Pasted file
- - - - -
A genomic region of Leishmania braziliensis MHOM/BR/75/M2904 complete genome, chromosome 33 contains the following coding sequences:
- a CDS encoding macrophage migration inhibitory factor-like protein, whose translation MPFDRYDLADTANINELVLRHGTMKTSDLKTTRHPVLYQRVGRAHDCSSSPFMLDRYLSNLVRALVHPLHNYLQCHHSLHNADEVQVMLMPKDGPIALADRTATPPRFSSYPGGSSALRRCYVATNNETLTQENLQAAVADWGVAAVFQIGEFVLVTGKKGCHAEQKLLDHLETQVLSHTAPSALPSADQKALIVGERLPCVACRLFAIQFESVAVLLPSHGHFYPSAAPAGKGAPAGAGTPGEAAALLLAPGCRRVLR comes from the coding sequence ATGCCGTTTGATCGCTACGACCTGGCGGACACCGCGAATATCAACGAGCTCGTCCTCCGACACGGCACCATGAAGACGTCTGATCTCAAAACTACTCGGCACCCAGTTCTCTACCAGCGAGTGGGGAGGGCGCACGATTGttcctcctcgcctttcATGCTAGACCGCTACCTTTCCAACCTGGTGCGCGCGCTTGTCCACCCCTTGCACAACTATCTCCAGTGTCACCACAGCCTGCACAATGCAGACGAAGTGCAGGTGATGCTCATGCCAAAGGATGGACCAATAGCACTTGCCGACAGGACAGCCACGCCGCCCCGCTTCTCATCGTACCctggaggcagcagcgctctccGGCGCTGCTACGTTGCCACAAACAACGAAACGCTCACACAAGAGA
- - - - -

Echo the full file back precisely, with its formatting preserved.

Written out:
A genomic region of Leishmania braziliensis MHOM/BR/75/M2904 complete genome, chromosome 33 contains the following coding sequences:
- a CDS encoding macrophage migration inhibitory factor-like protein, whose translation MPFDRYDLADTANINELVLRHGTMKTSDLKTTRHPVLYQRVGRAHDCSSSPFMLDRYLSNLVRALVHPLHNYLQCHHSLHNADEVQVMLMPKDGPIALADRTATPPRFSSYPGGSSALRRCYVATNNETLTQENLQAAVADWGVAAVFQIGEFVLVTGKKGCHAEQKLLDHLETQVLSHTAPSALPSADQKALIVGERLPCVACRLFAIQFESVAVLLPSHGHFYPSAAPAGKGAPAGAGTPGEAAALLLAPGCRRVLR comes from the coding sequence ATGCCGTTTGATCGCTACGACCTGGCGGACACCGCGAATATCAACGAGCTCGTCCTCCGACACGGCACCATGAAGACGTCTGATCTCAAAACTACTCGGCACCCAGTTCTCTACCAGCGAGTGGGGAGGGCGCACGATTGttcctcctcgcctttcATGCTAGACCGCTACCTTTCCAACCTGGTGCGCGCGCTTGTCCACCCCTTGCACAACTATCTCCAGTGTCACCACAGCCTGCACAATGCAGACGAAGTGCAGGTGATGCTCATGCCAAAGGATGGACCAATAGCACTTGCCGACAGGACAGCCACGCCGCCCCGCTTCTCATCGTACCctggaggcagcagcgctctccGGCGCTGCTACGTTGCCACAAACAACGAAACGCTCACACAAGAGA